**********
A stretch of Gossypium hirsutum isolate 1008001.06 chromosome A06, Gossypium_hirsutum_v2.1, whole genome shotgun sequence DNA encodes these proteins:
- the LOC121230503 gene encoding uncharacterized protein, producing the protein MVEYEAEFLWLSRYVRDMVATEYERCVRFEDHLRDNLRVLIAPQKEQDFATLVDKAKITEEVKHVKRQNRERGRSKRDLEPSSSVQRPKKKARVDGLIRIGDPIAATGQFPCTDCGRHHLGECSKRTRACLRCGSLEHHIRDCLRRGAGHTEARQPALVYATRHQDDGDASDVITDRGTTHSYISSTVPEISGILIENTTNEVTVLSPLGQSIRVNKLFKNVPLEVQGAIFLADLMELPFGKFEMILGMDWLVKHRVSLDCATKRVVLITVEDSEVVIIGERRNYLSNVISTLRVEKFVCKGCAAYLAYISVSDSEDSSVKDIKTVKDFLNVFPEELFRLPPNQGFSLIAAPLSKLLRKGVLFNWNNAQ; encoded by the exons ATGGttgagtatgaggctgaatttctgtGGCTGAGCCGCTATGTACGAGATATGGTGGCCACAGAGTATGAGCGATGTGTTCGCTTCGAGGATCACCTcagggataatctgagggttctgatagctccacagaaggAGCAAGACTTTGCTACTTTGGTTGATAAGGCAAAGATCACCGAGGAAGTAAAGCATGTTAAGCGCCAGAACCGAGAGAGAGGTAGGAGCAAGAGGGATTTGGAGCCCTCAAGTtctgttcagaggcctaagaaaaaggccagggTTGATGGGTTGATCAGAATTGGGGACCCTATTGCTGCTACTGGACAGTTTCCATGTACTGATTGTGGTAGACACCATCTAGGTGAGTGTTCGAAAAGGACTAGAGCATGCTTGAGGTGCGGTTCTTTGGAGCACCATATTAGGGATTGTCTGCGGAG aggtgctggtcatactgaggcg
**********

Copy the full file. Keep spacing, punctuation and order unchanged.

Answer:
A stretch of Gossypium hirsutum isolate 1008001.06 chromosome A06, Gossypium_hirsutum_v2.1, whole genome shotgun sequence DNA encodes these proteins:
- the LOC121230503 gene encoding uncharacterized protein, producing the protein MVEYEAEFLWLSRYVRDMVATEYERCVRFEDHLRDNLRVLIAPQKEQDFATLVDKAKITEEVKHVKRQNRERGRSKRDLEPSSSVQRPKKKARVDGLIRIGDPIAATGQFPCTDCGRHHLGECSKRTRACLRCGSLEHHIRDCLRRGAGHTEARQPALVYATRHQDDGDASDVITDRGTTHSYISSTVPEISGILIENTTNEVTVLSPLGQSIRVNKLFKNVPLEVQGAIFLADLMELPFGKFEMILGMDWLVKHRVSLDCATKRVVLITVEDSEVVIIGERRNYLSNVISTLRVEKFVCKGCAAYLAYISVSDSEDSSVKDIKTVKDFLNVFPEELFRLPPNQGFSLIAAPLSKLLRKGVLFNWNNAQ; encoded by the exons ATGGttgagtatgaggctgaatttctgtGGCTGAGCCGCTATGTACGAGATATGGTGGCCACAGAGTATGAGCGATGTGTTCGCTTCGAGGATCACCTcagggataatctgagggttctgatagctccacagaaggAGCAAGACTTTGCTACTTTGGTTGATAAGGCAAAGATCACCGAGGAAGTAAAGCATGTTAAGCGCCAGAACCGAGAGAGAGGTAGGAGCAAGAGGGATTTGGAGCCCTCAAGTtctgttcagaggcctaagaaaaaggccagggTTGATGGGTTGATCAGAATTGGGGACCCTATTGCTGCTACTGGACAGTTTCCATGTACTGATTGTGGTAGACACCATCTAGGTGAGTGTTCGAAAAGGACTAGAGCATGCTTGAGGTGCGGTTCTTTGGAGCACCATATTAGGGATTGTCTGCGGAG aggtgctggtcatactgaggcg